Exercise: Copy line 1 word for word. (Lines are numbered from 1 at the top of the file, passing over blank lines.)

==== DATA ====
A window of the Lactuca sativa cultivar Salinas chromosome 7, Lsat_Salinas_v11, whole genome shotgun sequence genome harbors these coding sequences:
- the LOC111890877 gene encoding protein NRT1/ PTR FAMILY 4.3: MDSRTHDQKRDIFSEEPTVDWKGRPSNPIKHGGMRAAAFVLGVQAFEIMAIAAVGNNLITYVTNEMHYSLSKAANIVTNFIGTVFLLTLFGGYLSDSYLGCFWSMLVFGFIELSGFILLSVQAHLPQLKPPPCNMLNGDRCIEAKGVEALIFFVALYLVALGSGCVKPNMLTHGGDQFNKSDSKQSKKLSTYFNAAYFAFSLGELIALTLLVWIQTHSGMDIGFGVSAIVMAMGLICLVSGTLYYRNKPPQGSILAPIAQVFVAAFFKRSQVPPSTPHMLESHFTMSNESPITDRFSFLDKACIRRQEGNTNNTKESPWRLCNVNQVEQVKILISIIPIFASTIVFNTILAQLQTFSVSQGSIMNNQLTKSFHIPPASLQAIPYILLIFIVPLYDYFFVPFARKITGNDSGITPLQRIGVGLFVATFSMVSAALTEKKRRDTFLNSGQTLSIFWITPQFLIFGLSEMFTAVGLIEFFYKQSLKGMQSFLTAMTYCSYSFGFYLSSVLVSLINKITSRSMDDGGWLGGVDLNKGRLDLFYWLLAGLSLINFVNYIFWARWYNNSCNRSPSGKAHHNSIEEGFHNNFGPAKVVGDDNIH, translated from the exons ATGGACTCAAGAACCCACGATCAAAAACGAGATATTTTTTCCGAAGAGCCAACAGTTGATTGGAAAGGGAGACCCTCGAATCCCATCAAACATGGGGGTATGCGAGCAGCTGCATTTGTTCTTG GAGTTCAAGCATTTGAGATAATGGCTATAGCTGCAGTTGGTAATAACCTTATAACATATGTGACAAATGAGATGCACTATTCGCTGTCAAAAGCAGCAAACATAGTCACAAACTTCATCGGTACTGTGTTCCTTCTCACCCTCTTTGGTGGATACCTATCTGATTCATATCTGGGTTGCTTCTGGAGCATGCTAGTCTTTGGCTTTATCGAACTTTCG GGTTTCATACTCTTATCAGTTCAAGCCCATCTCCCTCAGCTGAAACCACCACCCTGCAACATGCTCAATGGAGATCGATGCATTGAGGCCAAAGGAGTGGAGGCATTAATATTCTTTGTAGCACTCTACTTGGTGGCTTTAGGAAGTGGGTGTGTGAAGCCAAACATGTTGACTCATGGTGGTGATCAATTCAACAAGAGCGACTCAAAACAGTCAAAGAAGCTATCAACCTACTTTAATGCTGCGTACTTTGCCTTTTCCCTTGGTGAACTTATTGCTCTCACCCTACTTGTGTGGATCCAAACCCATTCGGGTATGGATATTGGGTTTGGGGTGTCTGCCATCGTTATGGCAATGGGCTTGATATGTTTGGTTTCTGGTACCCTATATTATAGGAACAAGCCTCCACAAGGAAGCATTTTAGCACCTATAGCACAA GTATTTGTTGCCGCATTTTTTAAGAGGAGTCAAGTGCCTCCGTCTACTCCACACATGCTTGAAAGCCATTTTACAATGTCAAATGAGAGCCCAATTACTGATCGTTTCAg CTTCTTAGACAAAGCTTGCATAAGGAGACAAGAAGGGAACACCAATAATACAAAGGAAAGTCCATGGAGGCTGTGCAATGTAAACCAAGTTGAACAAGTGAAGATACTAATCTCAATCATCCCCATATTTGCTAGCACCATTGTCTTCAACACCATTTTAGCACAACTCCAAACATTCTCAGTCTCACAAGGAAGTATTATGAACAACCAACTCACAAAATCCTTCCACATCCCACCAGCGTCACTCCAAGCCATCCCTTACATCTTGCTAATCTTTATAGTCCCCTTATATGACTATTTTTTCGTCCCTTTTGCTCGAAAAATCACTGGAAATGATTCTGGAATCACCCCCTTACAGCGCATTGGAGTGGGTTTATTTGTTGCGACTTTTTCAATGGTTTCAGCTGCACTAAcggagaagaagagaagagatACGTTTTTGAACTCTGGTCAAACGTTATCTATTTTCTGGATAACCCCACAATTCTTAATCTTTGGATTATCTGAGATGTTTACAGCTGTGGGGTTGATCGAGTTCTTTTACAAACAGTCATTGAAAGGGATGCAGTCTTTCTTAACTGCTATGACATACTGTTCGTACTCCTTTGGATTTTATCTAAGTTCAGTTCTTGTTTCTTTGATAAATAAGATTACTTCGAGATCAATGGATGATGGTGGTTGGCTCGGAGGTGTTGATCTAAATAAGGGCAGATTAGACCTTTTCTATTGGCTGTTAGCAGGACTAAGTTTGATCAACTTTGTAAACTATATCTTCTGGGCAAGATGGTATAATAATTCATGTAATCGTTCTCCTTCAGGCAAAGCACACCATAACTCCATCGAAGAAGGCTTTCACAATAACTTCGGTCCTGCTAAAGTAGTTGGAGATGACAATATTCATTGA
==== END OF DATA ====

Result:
A window of the Lactuca sativa cultivar Salinas chromosome 7, Lsat_Salinas_v11, whole genome shotgun sequence genome harbors these coding sequences: